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Convolvulaceae A. L. Jussieu


Description from Flora of China

Herbs or shrubs, usually with twining or climbing stems or erect, often with milky juice. Leaves alternate, simple, entire, dissected, or compound, absent in parasitic species. Flowers solitary, axillary or in cymes, racemes, panicles, umbels, or capitula, bisexual, actinomorphic, usually 5-merous, often showy. Sepals free, often persistent, sometimes enlarged in fruit. Corolla sympetalous, funnelform, campanulate, salverform, or urceolate; limb subentire or deeply lobed. Stamens alternating with corolla lobes, adnate to corolla; filaments filiform, equal or unequal in length; anthers introrse, laterally and longitudinally dehiscing; pollen smooth or finely spiny. Disc ringlike or cupular. Ovary superior, mostly 2-carpellate, 1- or 2-loculed, rarely 3- or 4-loculed; ovules basal, erect. Styles 1 or 2, terminal (gynobasic in Dichondra) or very short or absent; stigma entire or 2- (or 3)-lobed, rarely peltate. Fruit a capsule, dehiscing by valves, circumscissile, or irregularly shattering, less often a berry or nutlike. Seeds usually trigonous, smooth or pubescent.

About 58 genera and 1650 species: widely distributed in tropical, subtropical, and temperate regions; 20 genera and 129 species in China.

Aniseia biflora (Linnaeus) Choisy and A. stenantha (Dunn) Ling, recognized in the Fl. Reipubl. Popularis Sin., are here treated as Ipomoea biflora and I. fimbriosepala, respectively, because both have pantoporate and spinulose pollen. Strictly speaking, Aniseia is a neotropical genus of about five species, of which A. martinicensis (Jacquin) Choisy is widely naturalized as a common weed in rice paddies in Thailand and other southeast Asian countries. It will probably be found in S China eventually.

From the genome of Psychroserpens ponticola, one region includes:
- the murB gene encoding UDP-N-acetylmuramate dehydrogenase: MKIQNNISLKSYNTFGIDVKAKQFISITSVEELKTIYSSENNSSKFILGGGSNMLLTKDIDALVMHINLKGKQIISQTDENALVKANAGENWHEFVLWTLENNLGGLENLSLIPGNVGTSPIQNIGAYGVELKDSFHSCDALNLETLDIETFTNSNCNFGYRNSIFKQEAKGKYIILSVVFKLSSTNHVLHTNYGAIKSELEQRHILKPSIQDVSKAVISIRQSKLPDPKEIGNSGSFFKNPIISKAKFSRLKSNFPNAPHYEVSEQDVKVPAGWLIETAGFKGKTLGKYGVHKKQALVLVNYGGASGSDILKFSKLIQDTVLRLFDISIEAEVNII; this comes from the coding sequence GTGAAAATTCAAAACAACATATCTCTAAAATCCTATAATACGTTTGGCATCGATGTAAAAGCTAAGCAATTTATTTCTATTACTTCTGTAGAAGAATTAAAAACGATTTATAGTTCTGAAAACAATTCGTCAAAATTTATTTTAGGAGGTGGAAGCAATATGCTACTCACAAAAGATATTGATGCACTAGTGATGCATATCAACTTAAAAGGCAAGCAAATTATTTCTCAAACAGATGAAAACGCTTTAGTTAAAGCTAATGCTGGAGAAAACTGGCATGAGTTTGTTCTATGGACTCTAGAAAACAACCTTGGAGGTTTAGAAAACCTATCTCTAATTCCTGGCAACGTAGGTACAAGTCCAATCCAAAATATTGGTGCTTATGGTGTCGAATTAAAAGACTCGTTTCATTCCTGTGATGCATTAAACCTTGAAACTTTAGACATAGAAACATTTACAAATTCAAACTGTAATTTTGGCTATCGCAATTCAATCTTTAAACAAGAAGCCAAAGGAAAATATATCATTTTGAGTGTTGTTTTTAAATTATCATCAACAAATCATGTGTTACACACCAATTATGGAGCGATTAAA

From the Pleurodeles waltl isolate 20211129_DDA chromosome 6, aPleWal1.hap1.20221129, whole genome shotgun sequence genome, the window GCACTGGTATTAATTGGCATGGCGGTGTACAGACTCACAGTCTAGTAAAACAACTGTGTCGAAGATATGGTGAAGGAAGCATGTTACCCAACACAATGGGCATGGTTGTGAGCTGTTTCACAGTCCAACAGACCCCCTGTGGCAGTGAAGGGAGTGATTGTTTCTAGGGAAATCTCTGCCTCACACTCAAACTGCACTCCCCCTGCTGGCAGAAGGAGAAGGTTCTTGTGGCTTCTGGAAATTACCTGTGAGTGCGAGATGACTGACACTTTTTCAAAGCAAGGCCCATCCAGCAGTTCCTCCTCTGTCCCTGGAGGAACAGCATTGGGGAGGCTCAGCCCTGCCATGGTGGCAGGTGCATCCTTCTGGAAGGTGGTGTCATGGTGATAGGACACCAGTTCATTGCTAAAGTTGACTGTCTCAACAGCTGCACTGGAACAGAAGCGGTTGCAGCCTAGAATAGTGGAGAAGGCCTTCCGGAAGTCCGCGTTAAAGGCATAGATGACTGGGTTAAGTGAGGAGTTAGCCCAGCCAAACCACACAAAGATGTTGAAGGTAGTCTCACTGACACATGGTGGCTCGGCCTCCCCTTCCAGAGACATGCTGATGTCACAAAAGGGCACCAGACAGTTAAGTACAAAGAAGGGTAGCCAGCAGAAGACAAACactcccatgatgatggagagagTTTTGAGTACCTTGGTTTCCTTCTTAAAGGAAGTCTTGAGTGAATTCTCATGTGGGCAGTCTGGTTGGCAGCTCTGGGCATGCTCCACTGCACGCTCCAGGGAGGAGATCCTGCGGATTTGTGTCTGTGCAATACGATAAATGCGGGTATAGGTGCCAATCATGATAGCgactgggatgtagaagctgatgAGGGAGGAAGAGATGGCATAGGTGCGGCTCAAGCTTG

The family is important in China for food plants (Ipomoea batatas (Linnaeus) Lamarck and I. aquatica Forsskål), several ornamentals (Ipomoea), several medicinal plants (Erycibe, Ipomoea, Cuscuta, Merremia, Dichondra, Evolvulus), and numerous noxious weeds (Cuscuta, Calystegia, Convolvulus).

Fang Rhui-cheng & Huang Shu-hua in Wu Cheng-yih, ed. 1979. Convolvulaceae. Fl. Reipubl. Popularis Sin. 64(1): 1-153.

Pollen aperture type and surface ornamentation are important characters in the classification of Convolvulaceae at the generic level and above. The most critical feature of the pollen is whether the grain surface is spiny or not. This distinction separates the eight tribes recognized by Austin (Ann. Missouri Bot. Gard. 60: 306-412. 1973) into two rather cohesive groups. A low magnification (20 ) is adequate for discerning the presence or absence of minute spines on the surface.

For the successful identification of Convolvulaceae, both flowering and fruiting material should be collected. The first key to genera requires adequate fertile material with both flowers and fruit, and requires use of a pollen character. The second key may be used as an aid to identification where material is lacking flowers or fruit, but in some instances it is still partially dependent upon having both flowers and fruit.

(Authors: Fang Rhui-cheng; George Staples)

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